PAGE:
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I use a FP6296XR-G1 (U10 / 10A boost converter) together with a MBR20100CS (D5 / dual Schottky diode in a TO252-2 package) in order to make 13 V out of 2.5-5 V. When I connect BOOin to 5 V from an Arduino, it sucks a lot of current (LEDs go dark) first and then it settles at 11 mA.

Are these 11 mA the internal LDO of the U10, that sucks 4 mA? And to make 13 V with 4 mA (=52 mW) it needs 4.7 V@11 mA?

Or does D5 need a lot of time to stop the flow back, when U10 shorts the inductance to ground? I could not find any t_rr (reverse recovery time) in the datasheet of D5. And I'm just an informatician, so that my knowledge about diodes is quite limited. In "production" another part of the circuit will need up to 12 V@1 A until a bolt lock has been pulled open.

cutout of the schematic (painted by KiCad 7.0)

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  • \$\begingroup\$ Please refer to components by their reference designator to avoid confusion. After all BAT54 diodes are Schottky types too. Please add pdf data sheet links for the IC and the other components of relevance to your question. \$\endgroup\$
    – Andy aka
    Jan 18 at 10:23
  • \$\begingroup\$ @Andyaka it is done... \$\endgroup\$
    – RRIDDICC
    Jan 18 at 12:34
  • \$\begingroup\$ When I connect BOOin to 5 V from an Arduino, it sucks a lot of current (LEDs go dark) first and then it settles at 11 mA That does not sound good. Please describe the 5V source, current, power, etc. \$\endgroup\$ Jan 18 at 22:35
  • \$\begingroup\$ @StainlessSteelRat the 5V source is from a USB port... so there is a current limit at 500mA... and it seems like my mainboard turns off a misbehaving port for a short while... i cannot investigate that so good, because my oscilloscope does not work so good... \$\endgroup\$
    – RRIDDICC
    Jan 19 at 7:52

2 Answers 2

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A 10 A capable, 400 kHz converter operating at very low current and does not feature skip or burst mode will have high static consumption/bad light load efficiency.

What the converter "needs" 11 mA for is mainly switching losses. For a converter made for high current (10 A), the MOSFET (parasitic) capacitances will scale accordingly. Total switching losses will go up with higher output current but just outputting a tiny duty cycle will mean charging and discharging all parasitic capacitances. Combine that with a high fixed switching frequency of 400 kHz, it will mean a tiny amount of energy needed 400,000 times per second. It adds up.

Look for a (synchronous) boost converter with skip or burst mode if you want to save losses. Preferably from a reputable vendor. They will instead of trying to switch a tiny duty cycle all the time simply go big for a a few cycles to charge the output capacitor and then stop switching until your load has discharged it below a threshold, where it will start again. Your switching frequency could still be 400 kHz, but it will only run for say 1 % of the time so your switching losses will be potentially 99 % less.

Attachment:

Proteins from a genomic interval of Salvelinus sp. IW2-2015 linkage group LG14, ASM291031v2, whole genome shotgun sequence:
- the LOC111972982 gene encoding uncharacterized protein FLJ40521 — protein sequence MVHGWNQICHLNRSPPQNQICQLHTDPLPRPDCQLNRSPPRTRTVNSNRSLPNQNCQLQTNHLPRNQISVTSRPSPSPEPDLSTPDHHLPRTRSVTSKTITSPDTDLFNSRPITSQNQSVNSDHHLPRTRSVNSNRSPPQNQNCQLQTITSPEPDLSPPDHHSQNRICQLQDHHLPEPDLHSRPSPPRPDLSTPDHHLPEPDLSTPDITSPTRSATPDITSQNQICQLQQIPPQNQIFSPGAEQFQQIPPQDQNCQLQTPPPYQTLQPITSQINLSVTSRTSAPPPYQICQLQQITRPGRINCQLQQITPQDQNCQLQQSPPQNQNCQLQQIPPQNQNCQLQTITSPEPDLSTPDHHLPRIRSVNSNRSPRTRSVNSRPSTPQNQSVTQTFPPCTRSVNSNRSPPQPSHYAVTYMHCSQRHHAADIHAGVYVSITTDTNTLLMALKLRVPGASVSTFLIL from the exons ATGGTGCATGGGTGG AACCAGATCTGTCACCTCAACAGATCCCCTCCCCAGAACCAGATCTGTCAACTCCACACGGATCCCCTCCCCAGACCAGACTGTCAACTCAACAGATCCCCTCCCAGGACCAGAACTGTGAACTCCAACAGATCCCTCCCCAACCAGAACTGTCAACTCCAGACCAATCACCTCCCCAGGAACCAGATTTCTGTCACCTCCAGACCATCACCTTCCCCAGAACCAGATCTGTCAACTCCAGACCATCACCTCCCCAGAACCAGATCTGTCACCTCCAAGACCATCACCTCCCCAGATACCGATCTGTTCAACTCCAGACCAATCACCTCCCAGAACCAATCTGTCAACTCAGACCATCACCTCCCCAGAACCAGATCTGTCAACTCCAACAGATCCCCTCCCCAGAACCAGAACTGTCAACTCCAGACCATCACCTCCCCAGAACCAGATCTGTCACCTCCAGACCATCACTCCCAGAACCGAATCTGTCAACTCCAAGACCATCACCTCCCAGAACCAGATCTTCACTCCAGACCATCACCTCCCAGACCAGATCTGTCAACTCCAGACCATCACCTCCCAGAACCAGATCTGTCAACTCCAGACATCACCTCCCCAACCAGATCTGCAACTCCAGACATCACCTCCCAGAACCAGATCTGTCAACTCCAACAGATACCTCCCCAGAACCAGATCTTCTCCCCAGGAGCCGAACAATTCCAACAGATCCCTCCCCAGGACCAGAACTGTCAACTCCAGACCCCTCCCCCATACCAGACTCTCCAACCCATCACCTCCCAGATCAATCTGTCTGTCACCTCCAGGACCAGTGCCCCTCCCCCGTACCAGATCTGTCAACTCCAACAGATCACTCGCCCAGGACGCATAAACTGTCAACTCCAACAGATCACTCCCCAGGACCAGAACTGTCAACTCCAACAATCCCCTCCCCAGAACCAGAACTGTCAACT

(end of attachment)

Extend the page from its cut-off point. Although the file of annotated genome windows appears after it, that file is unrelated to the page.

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  • \$\begingroup\$ can it be that the FB/COMP networks cause that DCM behavior, that Rohat K. describes in the other answer? I mean: maybe the switch never switches, if FB is high enough or COMP denotes a certain trend? \$\endgroup\$
    – RRIDDICC
    Jan 20 at 20:01
  • \$\begingroup\$ @RRIDDICC At light load, you want DCM. At forced CCM, your switch losses you’ll be even higher. With asynchronous rectification, this isn’t an option to you. \$\endgroup\$
    – winny
    Jan 20 at 20:15
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The snubber network across the LX pin will consume some power.

The network shows ~485 Ohms at 400 kHz. If we assume CCM the duty cycle should be ~0.6 for 5V input and 13V output. So the voltage across the snubber network will be a pulse train with a duty cycle of ~0.6V and with a peak of ~13V. This makes the RMS voltage ~10V, therefore the snubber will draw 10/485 = 20 mA already. But for DCM, if there's something like pulse skipping or hiccup/burst mode the average current might be lower.

Also, if the purpose of the network on top-right (Q24, D9, R64, and R65) is self supply (i.e. supply the IC from the output once the output is present) then expect some more current consumption from the input.

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  • \$\begingroup\$ thx... when u write "13V input": do u mean "13V output"? \$\endgroup\$
    – RRIDDICC
    Jan 18 at 12:39
  • \$\begingroup\$ @RRIDDICC yeah, sorry. Fixed now. \$\endgroup\$ Jan 18 at 12:58
  • \$\begingroup\$ so at a duty cycle of 0% it will need 5.85mW and with a switching frequency of 400kHz it will need 52mW... in addition the snubber network needs 0.5*820*10^-12*13.3^2*f [W]... by trial and error and with ChatGPT i got f=137kHz... so it skips some cycles? and the frequency is down from 400kHz to 137kHz? \$\endgroup\$
    – RRIDDICC
    Jan 20 at 20:38

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